Final Products Presented:
- Persuasive Research Paper– This three-paragraph research paper included physical characteristics of their planet, info on rotation, planetary order, distance from the sun, and other interesting facts using various texts, https://www.nasa.gov, and other websites. Students also incorporated their knowledge of persuasive writing in order to convince those at the expo to choose their planet. Each student authored his/her own research paper, however, they were able to consult their partner for fact verification, inspiration, and editing.
- Commercial (includes slogan)- Third grade students watched various commercials including those made by other children, commercials for vacation resorts, etc. Then, each pair wrote their own script, presented to peers in class for editing, and filmed in front of a green screen in technology class. The tech teacher filmed them, edited the videos, and included backgrounds for the green screen. These were presented at morning meeting to promote the Space Travel Expo.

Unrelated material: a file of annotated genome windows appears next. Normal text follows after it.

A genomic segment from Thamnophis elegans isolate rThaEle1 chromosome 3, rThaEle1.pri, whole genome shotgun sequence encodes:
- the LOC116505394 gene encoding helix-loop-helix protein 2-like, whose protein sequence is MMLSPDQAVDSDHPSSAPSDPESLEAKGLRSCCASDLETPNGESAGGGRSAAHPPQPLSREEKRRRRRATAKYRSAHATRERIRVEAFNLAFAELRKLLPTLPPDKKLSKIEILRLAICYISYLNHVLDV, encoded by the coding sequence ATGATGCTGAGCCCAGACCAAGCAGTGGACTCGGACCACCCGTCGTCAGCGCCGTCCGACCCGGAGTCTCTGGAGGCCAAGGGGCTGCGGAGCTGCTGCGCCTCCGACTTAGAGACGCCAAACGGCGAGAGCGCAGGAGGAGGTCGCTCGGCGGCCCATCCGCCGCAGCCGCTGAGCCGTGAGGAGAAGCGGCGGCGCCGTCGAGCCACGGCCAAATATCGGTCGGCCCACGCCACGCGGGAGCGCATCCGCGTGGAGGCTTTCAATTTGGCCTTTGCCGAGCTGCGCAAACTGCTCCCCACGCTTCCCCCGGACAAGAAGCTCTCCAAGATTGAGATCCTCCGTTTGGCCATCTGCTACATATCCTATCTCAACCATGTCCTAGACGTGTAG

- Problem/Solution Chart– After a lot of research about their chosen planets, partner groups wrote out potential problems with travel. Some problems included lack of sufficient gravity, lack of oxygen, gas surfaces, lack of food/water, and harsh climates. Solutions included hovering hotels, space suits, portable bubble pods, and more.
- Logo and Slogan– Students were shown many logos with slogans such as Nike’s “Just Do It,” and Mc Donald’s “I’m Lovin’ It,” along with many more. We had class discussions and observed logos around us such as logos on students’ shirts and shoes. Students then designed their own logo and slogan. Here are a few examples: “Neptune, so far out, yet so much to explore.” “Live life, love Mars” “Keep calm and ring on,” “Buy the joy of Jupiter,”
- Model of Resort on Planet– Students first viewed several resorts online in both regular and model form. The pairs then drew blueprints of their resort/hotel and had them approved by me. After that, students used recyclable materials such as boxes, cans, etc. to build the resort models. Students made sure to address the potential travel problems with their planet in their model. Students included things such as hovering hotels (for gas planets), protective domes, and space suits.